Journal from the Arctic
I recently returned from a trip to the Arctic, where I spent several weeks aboard a vessel in search of Polar Bears in and around the pack ice to the north of Svalbard. For those of you who have never heard of Svalbard, it is a territory of Norway but it has its own sovereignty, similar to Puerto Rico’s relationship to the United States. At our northern-most point, we were roughly 500 miles from the North Pole!
After 4 flights, the “real” trip began in Longyearbyen, the port town of Svalbard. After we boarded the ship, I took a 360 photo of our view from the ship using my iPhone 6s+. (For a better view, click on the photo.)
As we set sail, I grabbed my Canon. The scenery was gorgeous, with snowcapped mountains and beautiful colors reflected in the water. We passed the Tall Ship, Antigua, and I couldn’t resist a quick snap.
We had a long sail to the pack ice and we were going at full steam to try to minimize our travel time “en route”. Although the ice had retreated very far north – another record year for ice melt – we did have the opportunity to see some great bird life on the way.
When searching for polar bears, it’s important to keep on the lookout for other mammal life. Seals are a Polar Bear’s primary food source; where there are seals, there are likely polar bears. The first mammal we encountered was indeed a bearded seal. At first it looked like a lump, although when I zoomed in closely onto the seal’s face, I noticed that its beard had the most endearing curly cues. I was told that they their whisker’s curliness trends with age – the older, the curlier!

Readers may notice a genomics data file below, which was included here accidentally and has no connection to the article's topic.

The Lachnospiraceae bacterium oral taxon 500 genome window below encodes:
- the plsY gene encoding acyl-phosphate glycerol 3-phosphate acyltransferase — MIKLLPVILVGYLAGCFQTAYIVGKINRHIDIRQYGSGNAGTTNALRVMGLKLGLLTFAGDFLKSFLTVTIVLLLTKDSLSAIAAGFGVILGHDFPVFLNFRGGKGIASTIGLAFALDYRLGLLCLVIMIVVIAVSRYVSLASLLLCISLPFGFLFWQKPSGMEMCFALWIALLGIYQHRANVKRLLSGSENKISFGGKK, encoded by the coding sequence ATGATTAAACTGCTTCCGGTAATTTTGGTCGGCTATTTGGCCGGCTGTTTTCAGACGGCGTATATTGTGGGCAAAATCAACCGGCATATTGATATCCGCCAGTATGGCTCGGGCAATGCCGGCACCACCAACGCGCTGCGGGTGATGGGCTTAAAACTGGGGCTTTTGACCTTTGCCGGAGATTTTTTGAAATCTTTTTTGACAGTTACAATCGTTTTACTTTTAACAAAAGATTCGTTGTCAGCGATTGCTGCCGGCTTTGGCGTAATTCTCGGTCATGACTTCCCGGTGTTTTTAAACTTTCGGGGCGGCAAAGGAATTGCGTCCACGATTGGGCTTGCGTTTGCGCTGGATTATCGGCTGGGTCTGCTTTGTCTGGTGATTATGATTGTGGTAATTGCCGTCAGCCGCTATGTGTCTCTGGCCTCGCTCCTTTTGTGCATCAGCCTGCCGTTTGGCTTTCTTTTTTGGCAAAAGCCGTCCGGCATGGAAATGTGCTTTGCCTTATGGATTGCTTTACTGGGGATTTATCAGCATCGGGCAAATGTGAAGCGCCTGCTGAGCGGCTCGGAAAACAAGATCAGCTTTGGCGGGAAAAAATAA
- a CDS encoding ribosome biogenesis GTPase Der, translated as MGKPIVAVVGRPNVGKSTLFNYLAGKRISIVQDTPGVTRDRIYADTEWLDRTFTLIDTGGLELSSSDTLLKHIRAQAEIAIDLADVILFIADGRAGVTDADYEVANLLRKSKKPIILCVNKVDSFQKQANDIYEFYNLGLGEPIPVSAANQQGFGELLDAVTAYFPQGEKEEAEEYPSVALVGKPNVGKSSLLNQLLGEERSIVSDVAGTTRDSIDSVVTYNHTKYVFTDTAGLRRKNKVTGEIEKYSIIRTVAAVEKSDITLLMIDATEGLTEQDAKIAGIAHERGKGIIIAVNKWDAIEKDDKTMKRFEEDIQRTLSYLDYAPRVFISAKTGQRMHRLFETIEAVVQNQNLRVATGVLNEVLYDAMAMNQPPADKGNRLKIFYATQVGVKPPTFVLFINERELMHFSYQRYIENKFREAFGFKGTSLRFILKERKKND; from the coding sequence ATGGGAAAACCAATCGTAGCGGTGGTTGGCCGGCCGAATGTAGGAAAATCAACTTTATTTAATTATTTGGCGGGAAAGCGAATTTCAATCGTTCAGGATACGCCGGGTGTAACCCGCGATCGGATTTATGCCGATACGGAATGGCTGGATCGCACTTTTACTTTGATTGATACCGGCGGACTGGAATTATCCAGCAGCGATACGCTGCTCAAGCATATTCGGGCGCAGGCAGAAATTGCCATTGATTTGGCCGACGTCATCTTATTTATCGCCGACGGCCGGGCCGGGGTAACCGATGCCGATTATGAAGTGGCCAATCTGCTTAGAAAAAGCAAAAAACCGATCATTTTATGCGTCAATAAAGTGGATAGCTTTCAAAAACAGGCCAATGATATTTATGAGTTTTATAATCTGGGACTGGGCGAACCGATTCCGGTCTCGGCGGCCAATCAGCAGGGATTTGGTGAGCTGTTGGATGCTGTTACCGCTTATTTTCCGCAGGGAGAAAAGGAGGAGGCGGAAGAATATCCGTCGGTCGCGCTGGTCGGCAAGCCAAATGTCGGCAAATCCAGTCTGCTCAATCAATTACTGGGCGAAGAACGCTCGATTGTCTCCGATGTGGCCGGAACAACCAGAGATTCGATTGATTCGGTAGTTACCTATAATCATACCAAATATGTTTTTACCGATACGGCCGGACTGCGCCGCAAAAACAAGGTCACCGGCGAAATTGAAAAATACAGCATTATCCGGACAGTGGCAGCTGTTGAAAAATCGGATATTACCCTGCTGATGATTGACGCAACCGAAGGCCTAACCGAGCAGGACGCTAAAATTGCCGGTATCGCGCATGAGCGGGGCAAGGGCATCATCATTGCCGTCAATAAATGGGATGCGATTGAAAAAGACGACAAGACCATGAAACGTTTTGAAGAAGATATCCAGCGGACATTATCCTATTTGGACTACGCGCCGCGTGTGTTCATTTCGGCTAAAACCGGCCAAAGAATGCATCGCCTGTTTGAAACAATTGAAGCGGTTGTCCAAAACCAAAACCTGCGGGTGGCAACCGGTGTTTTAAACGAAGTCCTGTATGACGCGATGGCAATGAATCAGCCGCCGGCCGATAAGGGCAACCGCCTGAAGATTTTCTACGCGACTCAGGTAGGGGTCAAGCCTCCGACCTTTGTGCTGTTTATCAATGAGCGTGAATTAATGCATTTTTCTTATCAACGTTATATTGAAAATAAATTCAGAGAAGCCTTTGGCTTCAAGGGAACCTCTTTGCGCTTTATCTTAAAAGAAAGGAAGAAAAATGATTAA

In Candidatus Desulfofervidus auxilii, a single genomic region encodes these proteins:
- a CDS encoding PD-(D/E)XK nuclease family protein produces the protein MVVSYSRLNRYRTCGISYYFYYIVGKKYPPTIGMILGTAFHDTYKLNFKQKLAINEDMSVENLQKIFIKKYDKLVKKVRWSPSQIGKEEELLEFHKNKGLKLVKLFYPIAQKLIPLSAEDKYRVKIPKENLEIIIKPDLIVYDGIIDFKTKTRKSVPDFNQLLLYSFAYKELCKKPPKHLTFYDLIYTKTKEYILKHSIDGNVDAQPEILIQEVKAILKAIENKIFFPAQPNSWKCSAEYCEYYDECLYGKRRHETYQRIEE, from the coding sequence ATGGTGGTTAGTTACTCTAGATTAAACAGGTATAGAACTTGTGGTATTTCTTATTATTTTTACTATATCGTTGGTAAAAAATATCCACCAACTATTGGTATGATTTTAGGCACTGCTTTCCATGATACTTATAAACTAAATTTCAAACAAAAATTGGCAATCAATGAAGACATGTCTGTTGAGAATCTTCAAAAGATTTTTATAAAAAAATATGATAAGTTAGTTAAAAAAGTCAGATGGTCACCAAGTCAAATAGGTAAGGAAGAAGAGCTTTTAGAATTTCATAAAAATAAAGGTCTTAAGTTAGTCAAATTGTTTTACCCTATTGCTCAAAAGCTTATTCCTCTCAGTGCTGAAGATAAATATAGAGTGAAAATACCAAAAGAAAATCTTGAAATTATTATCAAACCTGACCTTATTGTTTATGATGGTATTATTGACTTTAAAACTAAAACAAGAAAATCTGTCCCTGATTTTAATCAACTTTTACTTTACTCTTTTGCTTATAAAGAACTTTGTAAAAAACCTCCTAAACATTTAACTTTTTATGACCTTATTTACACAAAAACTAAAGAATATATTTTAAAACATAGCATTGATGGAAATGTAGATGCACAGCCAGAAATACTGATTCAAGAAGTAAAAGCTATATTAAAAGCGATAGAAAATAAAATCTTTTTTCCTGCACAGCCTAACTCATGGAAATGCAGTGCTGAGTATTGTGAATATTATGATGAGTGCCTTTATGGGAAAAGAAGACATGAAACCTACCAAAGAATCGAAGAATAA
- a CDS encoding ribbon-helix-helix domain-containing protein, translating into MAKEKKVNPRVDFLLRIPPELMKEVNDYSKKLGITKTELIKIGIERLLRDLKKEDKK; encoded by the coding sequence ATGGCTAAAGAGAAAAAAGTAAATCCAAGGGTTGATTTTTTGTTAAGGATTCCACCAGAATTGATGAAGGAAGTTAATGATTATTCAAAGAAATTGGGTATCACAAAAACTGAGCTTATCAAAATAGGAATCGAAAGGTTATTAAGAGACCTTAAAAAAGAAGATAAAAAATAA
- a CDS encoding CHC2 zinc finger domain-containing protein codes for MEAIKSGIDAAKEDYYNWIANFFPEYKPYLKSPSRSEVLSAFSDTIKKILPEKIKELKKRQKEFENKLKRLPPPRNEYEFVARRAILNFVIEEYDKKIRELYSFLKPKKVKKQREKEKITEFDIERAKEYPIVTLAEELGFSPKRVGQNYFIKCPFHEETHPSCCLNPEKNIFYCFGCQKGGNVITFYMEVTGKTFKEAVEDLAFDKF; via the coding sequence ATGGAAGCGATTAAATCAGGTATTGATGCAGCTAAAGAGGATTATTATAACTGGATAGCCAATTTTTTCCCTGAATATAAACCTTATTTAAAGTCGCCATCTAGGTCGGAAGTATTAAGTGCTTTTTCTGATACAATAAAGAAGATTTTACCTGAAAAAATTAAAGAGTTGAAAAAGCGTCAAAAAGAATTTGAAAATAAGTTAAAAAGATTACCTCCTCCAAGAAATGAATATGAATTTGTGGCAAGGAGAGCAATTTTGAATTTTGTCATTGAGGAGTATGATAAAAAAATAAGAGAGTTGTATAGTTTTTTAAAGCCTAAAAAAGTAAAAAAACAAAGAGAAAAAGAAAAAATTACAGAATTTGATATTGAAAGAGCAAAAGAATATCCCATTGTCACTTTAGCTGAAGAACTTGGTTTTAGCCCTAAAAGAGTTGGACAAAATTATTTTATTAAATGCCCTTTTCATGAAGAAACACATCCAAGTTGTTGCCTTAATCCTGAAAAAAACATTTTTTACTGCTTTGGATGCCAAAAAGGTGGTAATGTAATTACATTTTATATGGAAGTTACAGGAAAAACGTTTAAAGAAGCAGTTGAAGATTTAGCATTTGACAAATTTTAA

Shortly after we encountered the adult bearded seal with the curly beard, we spotted a juvenile bearded seal. How different they look!
In fact, we did see a Polar bear that same day. With a stroke of luck, the sun made a short cameo, gloriously illuminating the bear before retreating back behind the clouds.
After the sun went away, however, the scene was still pretty incredible, especially as the bears came closer.
For 2-3 days, we had nothing but fog. This is sometimes “how it is.” This made finding the animals a real challenge. However, we would have moments of brilliance where the fog would temporarily subside, revealing some gorgeous landscapes.
In an effort to find some wildlife during the period of persistent fog, we returned south to land at Torellnesset Beach, a location where walruses are commonly seen. Normally, male walruses are quite approachable, although when we arrived, we were greeted by a colony of females with calves. The cows are much more skittish, especially when young are present. Unsurprisingly, they ran for the safety of the water, although over time a few brave ones came towards us and appeared to actually “check us out”.
After this nice little diversion, we headed back up to the ice, and were graced with an encounter with a female and her two cubs.
My favorite moment from the whole trip was an extremely rare event when the mother sat down right in front of our ship and started nursing the cubs. In an entirely relatable scene, one of them had been crying incessantly for milk, and she finally gave in to its demand, despite the disadvantageous location.
The next day, we were treated to a bit of drama as we came across a small male bear eating a seal. Soon after we arrived, a much larger male bear came to the scene and sent the smaller one running. It was a clear day, and we watched for several hours as this larger bear devoured the remainder. After it had finished, it walked around the exterior of the ship, and I got some great portraits of it up close, looking at its reflection, jumping from one ice floe to another, and simply doing what bears do.
The following day, we started heading back south towards Longyearbyen. We stopped on the north end of Prins Karls Forland, where a herd of male walruses were sleeping on a beach with some mountains in the background. The angle was a challenge, but it was great to witness it first-hand, regardless.
Finally, the photography ended with a zodiac ride alongside a calving glacier! Look at all those Kittiwakes scatter as the ice comes crashing down! (You might have to look closely since they are so small compared to the face of the glacier.)